Many people learn about well-being for the first time through the resources available at their workplace. A corporate employee well-being program can help dissolve the lines between business and individual performance — but only if it amplifies the organization’s support for improvement.
In fact, well-being tools and resources ranked as the second-most important factor in improving employee well-being — but only 68 percent of employees say they get this kind of support from their organization. That means more than one-third of workers may feel left behind.
Can’t swing a fancy onsite fitness center? Don’t panic — there are plenty of options to help improve overall well-being.
Here are 4 ways well-being tools and programs can inspire employee improvement:
1. Create a positive well-being program that people love and want to use. Great companies invest in their employees by leading them to the activities they care about, rather than telling them what to do. Trust your employees to set their own goals and self-report their progress. Build community within the workplace by launching fun team challenges that foster friendly competition.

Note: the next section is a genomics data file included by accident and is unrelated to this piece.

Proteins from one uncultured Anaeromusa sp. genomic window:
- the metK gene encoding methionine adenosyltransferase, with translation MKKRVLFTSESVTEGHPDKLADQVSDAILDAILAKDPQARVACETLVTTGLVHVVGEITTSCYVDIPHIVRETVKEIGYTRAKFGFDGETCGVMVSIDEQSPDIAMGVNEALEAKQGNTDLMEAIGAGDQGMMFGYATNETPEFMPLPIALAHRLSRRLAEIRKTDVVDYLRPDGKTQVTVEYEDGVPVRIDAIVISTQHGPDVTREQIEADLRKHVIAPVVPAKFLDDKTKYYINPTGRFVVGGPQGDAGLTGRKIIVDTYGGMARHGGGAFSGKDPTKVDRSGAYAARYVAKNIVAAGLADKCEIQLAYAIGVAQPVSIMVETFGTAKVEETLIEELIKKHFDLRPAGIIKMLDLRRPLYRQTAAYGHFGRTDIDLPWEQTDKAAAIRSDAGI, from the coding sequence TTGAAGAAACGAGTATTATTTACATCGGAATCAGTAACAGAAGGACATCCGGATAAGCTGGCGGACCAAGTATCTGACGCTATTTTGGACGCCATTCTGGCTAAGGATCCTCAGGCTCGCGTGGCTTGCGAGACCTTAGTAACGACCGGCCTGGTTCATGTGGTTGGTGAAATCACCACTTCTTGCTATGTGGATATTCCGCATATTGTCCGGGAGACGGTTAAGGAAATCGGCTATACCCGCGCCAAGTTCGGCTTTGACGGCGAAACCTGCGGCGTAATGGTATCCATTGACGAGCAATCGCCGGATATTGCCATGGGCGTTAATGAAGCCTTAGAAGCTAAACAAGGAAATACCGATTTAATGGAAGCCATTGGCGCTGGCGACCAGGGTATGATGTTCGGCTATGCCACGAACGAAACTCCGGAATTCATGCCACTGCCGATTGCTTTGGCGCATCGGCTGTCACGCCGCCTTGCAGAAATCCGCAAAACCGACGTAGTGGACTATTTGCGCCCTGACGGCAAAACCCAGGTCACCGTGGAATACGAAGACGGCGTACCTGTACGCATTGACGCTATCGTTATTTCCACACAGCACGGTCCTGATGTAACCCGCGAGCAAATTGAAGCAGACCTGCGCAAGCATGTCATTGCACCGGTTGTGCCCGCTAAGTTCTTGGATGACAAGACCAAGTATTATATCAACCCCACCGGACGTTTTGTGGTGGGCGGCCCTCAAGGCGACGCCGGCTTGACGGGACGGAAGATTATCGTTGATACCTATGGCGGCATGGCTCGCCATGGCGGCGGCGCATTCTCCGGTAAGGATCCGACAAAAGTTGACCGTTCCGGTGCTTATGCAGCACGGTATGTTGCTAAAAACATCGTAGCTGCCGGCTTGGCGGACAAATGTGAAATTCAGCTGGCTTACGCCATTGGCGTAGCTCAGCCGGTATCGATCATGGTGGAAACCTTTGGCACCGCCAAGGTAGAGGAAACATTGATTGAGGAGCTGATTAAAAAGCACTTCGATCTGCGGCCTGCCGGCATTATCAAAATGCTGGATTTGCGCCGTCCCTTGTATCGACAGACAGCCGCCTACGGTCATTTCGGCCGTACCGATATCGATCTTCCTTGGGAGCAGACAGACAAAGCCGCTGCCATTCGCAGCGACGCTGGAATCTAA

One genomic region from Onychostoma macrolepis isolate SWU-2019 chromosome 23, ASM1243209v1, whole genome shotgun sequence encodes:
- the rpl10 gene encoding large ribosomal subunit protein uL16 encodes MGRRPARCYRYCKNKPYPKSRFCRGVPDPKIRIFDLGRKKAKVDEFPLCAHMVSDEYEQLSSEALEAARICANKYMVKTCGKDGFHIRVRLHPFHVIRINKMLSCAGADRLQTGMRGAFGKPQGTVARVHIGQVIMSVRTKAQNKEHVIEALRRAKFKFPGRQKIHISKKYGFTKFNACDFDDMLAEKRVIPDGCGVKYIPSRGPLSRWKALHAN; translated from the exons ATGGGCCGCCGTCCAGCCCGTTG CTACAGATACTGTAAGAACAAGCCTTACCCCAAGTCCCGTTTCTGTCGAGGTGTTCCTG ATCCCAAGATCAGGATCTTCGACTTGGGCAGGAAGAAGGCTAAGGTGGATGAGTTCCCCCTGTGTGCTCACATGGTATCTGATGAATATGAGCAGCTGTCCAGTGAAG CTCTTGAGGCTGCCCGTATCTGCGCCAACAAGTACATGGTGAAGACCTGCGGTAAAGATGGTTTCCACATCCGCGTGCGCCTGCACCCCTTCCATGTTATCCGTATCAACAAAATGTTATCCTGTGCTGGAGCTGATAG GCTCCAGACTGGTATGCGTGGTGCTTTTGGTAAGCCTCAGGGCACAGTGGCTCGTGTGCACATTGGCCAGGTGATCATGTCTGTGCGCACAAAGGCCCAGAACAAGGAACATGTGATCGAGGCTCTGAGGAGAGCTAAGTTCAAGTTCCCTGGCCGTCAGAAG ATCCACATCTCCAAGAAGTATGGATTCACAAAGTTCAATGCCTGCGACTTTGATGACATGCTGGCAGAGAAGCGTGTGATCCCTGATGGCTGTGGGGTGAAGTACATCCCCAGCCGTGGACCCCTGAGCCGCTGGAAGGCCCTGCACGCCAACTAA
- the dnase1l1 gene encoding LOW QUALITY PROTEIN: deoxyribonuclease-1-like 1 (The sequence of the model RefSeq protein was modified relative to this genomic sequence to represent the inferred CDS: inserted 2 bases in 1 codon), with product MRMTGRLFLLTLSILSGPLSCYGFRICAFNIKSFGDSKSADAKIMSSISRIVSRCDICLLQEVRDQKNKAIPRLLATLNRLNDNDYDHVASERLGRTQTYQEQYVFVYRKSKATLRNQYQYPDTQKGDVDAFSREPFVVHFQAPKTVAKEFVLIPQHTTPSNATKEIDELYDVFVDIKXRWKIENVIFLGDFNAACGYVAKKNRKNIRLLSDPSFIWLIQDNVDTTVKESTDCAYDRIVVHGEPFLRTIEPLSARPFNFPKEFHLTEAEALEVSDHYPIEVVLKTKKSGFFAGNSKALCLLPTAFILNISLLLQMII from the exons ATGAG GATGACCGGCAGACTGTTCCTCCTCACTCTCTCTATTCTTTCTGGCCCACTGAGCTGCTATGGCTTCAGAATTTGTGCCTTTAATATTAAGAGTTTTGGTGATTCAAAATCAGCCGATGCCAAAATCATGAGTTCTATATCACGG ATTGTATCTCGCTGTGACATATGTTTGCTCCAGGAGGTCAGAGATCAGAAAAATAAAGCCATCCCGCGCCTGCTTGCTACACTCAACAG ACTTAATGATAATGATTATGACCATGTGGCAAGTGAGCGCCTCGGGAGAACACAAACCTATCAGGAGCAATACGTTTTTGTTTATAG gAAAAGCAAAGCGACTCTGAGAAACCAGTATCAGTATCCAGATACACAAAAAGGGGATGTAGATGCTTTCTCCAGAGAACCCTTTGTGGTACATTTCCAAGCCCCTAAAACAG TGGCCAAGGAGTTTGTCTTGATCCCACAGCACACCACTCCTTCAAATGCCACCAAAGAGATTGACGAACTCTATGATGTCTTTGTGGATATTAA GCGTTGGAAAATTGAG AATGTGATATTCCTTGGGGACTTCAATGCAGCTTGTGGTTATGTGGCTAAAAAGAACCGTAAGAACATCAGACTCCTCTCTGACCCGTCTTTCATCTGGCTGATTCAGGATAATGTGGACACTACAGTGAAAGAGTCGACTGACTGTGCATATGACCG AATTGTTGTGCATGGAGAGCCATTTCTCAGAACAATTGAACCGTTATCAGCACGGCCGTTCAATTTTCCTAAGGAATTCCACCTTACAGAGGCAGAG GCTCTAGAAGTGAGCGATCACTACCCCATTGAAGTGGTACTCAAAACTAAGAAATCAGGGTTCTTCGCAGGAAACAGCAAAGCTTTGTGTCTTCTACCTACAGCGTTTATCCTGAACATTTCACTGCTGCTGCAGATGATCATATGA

2. Provide recommendations and content for employees to learn more about their well-being. This goes beyond program challenges and activities — boost motivation through consistent support. Give your managers communications guidance, talking points and reminders to encourage employees to use well-being resources — even on company time. Visuals, branding, storytelling and meaningful messaging can help tell a strong story about why well-being matters to the organization.
3. Build a well-being experience that easily integrates with all HR initiatives. Well-being technology offers a big opportunity for organizations to quickly (and effectively) show employees they care. Create a one-stop-shop that makes it easy to find important resources, such as onboarding materials, employee assistance options and benefits information.
4. Hold leaders and managers accountable for participating in well-being programs. Employees look to the top for what’s acceptable in the workplace — so make sure leaders take care of their own well-being. Encourage them to interact on message boards and share their personal achievements during team meetings.